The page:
Quebec construction unions opt for back-to-work legislation as talks break off
Construction workers on strike in Montreal on May 24, 2017
Vicky Fragasso-Marquis and Louis Cloutier, The Canadian Press
Published Sunday, May 28, 2017 7:53PM EDT
An alliance of construction trade unions broke off negotiations with a group representing employers on Sunday, saying it prefers to wait for the province to adopt back-to-work legislation.
Union spokesman Michel Trepanier confirmed in a phone interview that the unions had rejected what the construction companies called their final offer.
"We were laughed at, we were in good faith from the beginning, now today we say it's over," he said.
Trepanier is calling on construction workers to demonstrate in front of Quebec's legislature on Monday, where the government is expected to begin pushing through the back to work bill.
He said they're asking Premier Philippe Couillard's government to weigh its priorities carefully.
"(The government) will have a choice tomorrow between the construction workers and their families, and the bosses and their chums," he said.
About 175,000 workers launched the strike on Wednesday, crippling activity on major projects such as the Champlain Bridge and a Montreal superhospital.
Work schedules and overtime are believed to be at the heart of the dispute regarding the industrial side, while salaries are the main stumbling block in the residential sector.
Negotiations appeared to hit a wall at both negotiating tables on Sunday, beginning when a group representing employers in the residential sector withdrew from the talks, claiming the union's demands were "unacceptable."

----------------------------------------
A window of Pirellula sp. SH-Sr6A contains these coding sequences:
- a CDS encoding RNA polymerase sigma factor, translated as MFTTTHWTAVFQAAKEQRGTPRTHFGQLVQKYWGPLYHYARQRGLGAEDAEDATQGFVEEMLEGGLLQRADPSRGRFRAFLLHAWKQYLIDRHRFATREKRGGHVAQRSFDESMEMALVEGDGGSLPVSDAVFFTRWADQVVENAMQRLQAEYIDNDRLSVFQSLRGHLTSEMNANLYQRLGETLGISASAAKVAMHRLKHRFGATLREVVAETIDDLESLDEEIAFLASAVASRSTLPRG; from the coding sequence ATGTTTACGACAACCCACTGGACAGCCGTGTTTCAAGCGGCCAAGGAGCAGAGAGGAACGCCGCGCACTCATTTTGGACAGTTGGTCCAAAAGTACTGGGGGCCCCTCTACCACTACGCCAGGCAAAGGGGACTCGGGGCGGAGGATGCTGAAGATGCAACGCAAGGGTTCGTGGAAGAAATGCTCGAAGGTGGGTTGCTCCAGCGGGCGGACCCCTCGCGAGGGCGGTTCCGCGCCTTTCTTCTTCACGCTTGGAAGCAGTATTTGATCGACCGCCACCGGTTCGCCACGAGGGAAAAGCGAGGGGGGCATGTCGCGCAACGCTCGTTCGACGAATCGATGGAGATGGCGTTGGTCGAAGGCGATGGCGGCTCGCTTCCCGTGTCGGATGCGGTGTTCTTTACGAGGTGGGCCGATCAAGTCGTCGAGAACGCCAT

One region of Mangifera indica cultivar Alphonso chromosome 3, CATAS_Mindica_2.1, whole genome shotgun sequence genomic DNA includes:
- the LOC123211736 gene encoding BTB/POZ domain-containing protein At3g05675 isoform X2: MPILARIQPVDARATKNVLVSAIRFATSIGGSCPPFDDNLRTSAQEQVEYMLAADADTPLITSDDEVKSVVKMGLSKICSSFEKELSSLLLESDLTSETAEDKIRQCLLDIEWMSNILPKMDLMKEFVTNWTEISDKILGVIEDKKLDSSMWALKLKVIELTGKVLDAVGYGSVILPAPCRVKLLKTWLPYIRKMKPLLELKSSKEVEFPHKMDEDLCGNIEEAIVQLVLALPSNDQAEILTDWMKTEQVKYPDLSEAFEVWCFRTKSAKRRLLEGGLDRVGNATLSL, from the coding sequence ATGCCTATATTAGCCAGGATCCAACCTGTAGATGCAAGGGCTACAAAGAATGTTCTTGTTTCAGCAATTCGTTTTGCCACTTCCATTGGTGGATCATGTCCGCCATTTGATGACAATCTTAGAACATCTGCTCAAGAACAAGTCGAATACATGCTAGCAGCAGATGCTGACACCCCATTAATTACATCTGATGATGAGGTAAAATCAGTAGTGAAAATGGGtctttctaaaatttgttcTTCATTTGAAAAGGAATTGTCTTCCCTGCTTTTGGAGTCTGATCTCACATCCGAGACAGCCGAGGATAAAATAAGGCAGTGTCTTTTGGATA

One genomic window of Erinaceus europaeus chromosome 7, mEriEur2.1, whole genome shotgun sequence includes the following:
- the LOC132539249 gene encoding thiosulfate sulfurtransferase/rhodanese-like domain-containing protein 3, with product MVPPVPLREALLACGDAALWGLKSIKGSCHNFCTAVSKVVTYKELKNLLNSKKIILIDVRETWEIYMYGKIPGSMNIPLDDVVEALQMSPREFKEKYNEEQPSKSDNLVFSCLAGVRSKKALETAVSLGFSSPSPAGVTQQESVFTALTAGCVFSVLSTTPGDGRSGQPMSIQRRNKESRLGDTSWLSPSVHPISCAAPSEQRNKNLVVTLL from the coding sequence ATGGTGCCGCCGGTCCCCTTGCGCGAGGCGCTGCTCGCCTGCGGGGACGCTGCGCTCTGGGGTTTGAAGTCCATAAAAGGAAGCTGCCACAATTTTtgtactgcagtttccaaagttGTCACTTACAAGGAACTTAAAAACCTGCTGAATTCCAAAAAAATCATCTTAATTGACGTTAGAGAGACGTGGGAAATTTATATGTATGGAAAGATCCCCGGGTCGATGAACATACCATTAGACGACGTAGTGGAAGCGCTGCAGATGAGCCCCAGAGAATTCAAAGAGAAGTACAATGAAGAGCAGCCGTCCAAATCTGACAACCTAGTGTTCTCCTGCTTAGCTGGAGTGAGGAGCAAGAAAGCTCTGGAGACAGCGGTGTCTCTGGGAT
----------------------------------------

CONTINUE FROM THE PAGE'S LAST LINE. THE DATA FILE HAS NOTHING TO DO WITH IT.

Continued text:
Spokesman Francois William Simard said the construction companies were disappointed the unions rejected what he called a generous offer that included a 1.9 per cent wage increase over the next four years.
He called on the Quebec government to consider the ability of employers and citizens to pay for its legislation.
"We hope we will have something reasonable, because frankly at the end, in the residential sector, there's no hiding that if there are wage increases that are too high, it's quite simply the citizens who will pay," he said.
Later in the day, the group representing the industrial sector laid out its final offer to the unions, which a spokesman described as a "win-win."
Eric Cote said the offer included concessions on several key issues, including work-life balance and working on Saturdays.
"In the proposal, it would be possible, if accepted, for all workers in the institutional, commercial and industrial construction industry to work a four-day weekly schedule," he said.
This is the second general strike in the Quebec construction industry in four years.